29 Jul 2013

SA's quest for God, gold and glory in West Africa

Written by  Adekeye Adebajo

No. 265: SA's quest for God, gold and glory in West Africa / Adekeye Adebajo / Business Day
29 July 2013

As Kenyan scholar Ali Mazrui elegantly noted, western imperialism involved God, gold and glory. Missionaries sought to convert Africans from their "pagan" ancestor worship; businesses sought mineral and farming resources; and empire-builders justified the whole enterprise as a civilising mission. In the contemporary case of Pax South Africana, could the expansion of mostly white-led businessmen across the continent be the modern equivalent of a bygone era?

South Africa's relations in West Africa over the past two post-apartheid decades has centred on Nigeria, Ghana and Côte d'Ivoire. These oil-rich states are the subregion's three largest economies and have been South Africa's biggest trading partners in West Africa. In these relationships, "God" represents South Africa's missionary zeal in pursuing human rights and peacemaking in Nigeria and Côte d'Ivoire; "gold" represents the expansionist activities of South Africa's corporate sector; and "glory" is represented by South Africa's quest to be seen as a regional leader.

South Africa and Nigeria collectively account for about 30% of Africa's economic might. Nigeria's President Goodluck Jonathan paid his first state visit to South Africa in May and addressed Parliament. President Jacob Zuma noted during the visit that 73,282 Nigerian tourists visited South Africa last year, spending R720m in the country. Jonathan's visit followed trips by Zuma to Abuja in 2011 and this year. Nigeria, however, opposed the successful bid by South Africa's Nkosazana Dlamini-Zuma to chair the African Union Commission in July last year.

Historically, the nadir of bilateral relations was reached after the brutal hanging by Nigeria's Sani Abacha of nine environmental activists in 1995. Then president Nelson Mandela sought to sanction Abacha's regime, but found himself diplomatically isolated on the continent. Presidents Thabo Mbeki and Olusegun Obasanjo oversaw the "golden age" of this relationship between 1999 and 2007, creating a binational commission, managing African crises, and promoting socioeconomic development. Nigeria became South Africa's largest continental trading partner, a relationship now worth R36bn.

Despite recent diplomatic tension over the expulsion of each other's citizens in a row over "fake" yellow fever certificates, this remains potentially Africa's most strategic partnership. "God", "gold" and "glory" have all defined this relationship.

During the colonial era, Ghana was known as the "Gold Coast". Like South Africa, the country was an African El Dorado. Gold remains Ghana's main export, although oil exports are increasing and cocoa remains important. Since 1960, Ghana has provided 80,000 peacekeepers to more than 30 United Nations and other peacekeeping missions. While South Africa's relationship with Nigeria has been both political and economic, its relations with Ghana have tended to focus on trade. "Gold" has tended to overshadow "God" and "glory". In 1999, Eskom launched the Self-Help Electricity Project, which helped to boost electricity supplies in Ghana's rural areas.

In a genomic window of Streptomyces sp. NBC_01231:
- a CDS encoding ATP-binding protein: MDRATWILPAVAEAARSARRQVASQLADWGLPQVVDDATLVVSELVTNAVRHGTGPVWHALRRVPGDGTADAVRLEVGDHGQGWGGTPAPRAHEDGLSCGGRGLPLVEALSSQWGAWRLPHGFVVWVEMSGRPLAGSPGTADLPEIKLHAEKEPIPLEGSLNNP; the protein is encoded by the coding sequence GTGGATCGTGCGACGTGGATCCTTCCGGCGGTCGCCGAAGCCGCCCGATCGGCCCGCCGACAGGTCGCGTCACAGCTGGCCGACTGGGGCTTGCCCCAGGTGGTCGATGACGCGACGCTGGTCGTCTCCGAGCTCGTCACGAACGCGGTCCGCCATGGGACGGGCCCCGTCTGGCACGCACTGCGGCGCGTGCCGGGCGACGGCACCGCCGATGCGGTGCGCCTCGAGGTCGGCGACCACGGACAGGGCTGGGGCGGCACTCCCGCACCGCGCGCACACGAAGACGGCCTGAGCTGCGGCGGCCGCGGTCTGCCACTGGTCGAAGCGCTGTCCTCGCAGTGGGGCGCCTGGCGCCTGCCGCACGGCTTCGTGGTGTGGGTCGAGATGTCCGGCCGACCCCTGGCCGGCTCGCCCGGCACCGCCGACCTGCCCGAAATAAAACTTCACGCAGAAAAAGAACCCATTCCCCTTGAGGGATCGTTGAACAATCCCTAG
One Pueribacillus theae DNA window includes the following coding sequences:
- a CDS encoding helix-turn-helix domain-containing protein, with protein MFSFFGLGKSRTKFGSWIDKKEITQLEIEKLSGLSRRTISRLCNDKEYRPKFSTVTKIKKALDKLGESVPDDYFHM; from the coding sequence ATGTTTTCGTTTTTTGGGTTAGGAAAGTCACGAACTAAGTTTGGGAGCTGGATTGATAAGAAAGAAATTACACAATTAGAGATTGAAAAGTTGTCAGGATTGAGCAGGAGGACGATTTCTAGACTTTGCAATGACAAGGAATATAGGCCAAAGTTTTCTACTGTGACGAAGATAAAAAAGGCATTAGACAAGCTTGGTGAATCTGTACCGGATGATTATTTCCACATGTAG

A binational commission was established in 2004. While Ghana imports mostly processed and manufactured goods from South Africa, it exports agricultural and semiprocessed commodities to South Africa. Companies from South Africa have become major players in Ghana's mining, telecommunications, construction, tourism and general trade sectors.

In one of the most successful Pan-African commercial ventures, South Africa's AngloGold acquired a 50% stake in Ghana's Ashanti Goldfields in 2004. The company — the jewel in South Africa's West African crown — is today the world's third-largest gold producer, with 20 operations on four continents. South African brand names also dominate a large mall that opened in Accra in 2008.

After 1994, South Africa identified Côte d'Ivoire as a strategic subregional partner due to its strong economy. A bilateral promotion and protection of investment accord was concluded in 1999, but a military coup by Robert Guei at the end of that year led to a thaw in growing bilateral relations. However, the country would still become South Africa's third-largest bilateral trading partner in West Africa after Nigeria and Ghana by 2001, and South Africa's Randgold and MTN entered the market. Mbeki also sought to mediate the country's civil conflict between 2004 and 2006. Mbeki's mediation, however, came to be perceived by opposition parties as being biased towards President Laurent Gbagbo. West African actors also became increasingly critical and Mbeki stepped down from his role before he was pushed.

Côte d'Ivoire remains politically unstable following parliamentary elections in December 2011 which Gbagbo's party boycotted, even as he was sent to the International Criminal Court in The Hague to face charges of crimes against humanity.

Despite the country's political fragility, Côte d'Ivoire remains the largest economy in Francophone West Africa, the third-largest market in the subregion after Nigeria and Ghana, and has gold mines, oil and other economic prospects in sectors that South African companies would find attractive. "God" and unfulfilled "glory" have largely defined this relationship, but the allure of "gold" remains visible.

Adebajo is executive director of the Centre for Conflict Resolution and is co-editor of South Africa in Africa.

This article is part of a series of fortnightly columns written by Adekeye Adebajo for Business Day every other Monday


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